Joshua 4:1 – 5:1
19 The people came up out of the Jordan on the tenth day of the first month, and they encamped at Gilgal on the east border of Jericho. 20 And those twelve stones, which they took out of the Jordan, Joshua set up at Gilgal. 21 And he said to the people of Israel, “When your children ask their fathers in times to come, ‘What do these stones mean?’ 22 then you shall let your children know, ‘Israel passed over this Jordan on dry ground.’ 23 For the Lord your God dried up the waters of the Jordan for you until you passed over, as the Lord your God did to the Red Sea, which he dried up for us until we passed over, 24 so that all the peoples of the earth may know that the hand of the Lord is mighty, that you may fear the Lord your God forever.”
5 As soon as all the kings of the Amorites who were beyond the Jordan to the west, and all the kings of the Canaanites who were by the sea, heard that the Lord had dried up the waters of the Jordan for the people of Israel until they had crossed over, their hearts melted and there was no longer any spirit in them because of the people of Israel.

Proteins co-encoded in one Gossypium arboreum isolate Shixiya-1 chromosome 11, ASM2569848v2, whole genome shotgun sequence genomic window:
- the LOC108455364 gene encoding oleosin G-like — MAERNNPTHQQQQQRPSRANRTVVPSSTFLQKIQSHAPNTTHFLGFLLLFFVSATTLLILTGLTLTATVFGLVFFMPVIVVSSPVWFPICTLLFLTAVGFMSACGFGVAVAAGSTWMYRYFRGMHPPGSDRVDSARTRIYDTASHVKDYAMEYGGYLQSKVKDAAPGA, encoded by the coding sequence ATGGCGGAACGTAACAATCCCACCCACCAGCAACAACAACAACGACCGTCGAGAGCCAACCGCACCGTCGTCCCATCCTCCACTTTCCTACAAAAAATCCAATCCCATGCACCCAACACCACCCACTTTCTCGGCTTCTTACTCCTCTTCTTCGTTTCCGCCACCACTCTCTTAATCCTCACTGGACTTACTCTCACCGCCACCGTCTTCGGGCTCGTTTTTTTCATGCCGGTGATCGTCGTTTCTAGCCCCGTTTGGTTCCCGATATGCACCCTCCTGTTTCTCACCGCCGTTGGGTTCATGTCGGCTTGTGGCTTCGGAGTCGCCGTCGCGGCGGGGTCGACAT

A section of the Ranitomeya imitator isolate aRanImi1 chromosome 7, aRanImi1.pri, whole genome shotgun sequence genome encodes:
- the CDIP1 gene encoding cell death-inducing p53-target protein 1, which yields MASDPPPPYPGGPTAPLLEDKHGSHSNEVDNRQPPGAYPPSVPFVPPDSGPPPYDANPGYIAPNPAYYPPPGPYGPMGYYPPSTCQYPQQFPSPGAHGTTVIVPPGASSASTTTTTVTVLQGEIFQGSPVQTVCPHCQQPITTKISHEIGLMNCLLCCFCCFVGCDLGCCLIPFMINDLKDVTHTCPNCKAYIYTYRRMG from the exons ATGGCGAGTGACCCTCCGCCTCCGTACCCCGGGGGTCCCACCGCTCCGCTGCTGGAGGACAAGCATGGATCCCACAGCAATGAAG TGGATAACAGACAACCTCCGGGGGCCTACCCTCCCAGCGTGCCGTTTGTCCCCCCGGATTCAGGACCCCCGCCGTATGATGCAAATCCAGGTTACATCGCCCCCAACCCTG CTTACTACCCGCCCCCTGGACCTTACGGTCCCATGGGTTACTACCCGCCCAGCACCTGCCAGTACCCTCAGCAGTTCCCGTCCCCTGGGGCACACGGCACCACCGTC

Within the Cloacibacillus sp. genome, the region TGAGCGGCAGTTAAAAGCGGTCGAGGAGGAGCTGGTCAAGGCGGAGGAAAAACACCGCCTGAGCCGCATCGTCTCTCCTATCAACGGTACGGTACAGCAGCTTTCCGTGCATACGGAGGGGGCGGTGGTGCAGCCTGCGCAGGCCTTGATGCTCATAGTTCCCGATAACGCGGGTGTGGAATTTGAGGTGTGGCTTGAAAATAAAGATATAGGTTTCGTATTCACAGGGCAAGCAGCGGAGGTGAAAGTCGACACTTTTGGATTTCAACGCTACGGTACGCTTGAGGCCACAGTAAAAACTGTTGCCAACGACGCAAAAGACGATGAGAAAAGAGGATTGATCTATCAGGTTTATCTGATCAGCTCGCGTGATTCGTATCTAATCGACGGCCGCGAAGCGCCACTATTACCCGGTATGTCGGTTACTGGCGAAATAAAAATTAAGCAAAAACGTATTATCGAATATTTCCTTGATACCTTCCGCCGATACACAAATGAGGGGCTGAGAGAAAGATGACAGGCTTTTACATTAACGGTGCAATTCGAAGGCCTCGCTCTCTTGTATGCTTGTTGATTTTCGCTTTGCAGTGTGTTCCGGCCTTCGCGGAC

Remembering is an essential part of life for God’s people. It is also a deeply human activity. We remember and celebrate our birthdays, our marriage anniversaries, noteworthy events in the lives of our families and of our nation. Such memories not only mark the passage of time, but also give us opportunities to reflect and reassess and maybe readjust for the present in light of the past.
Annual remembrance ceremonies for those killed in the service of their countries remind us of the price of freedom and help us to honor the sacrifices of those who secured it and point us to the value of freedom. The memorial stones taken from the bed of the Jordan and set up at Gilgal were designed for just such a purpose in the ongoing life of the nation of Israel.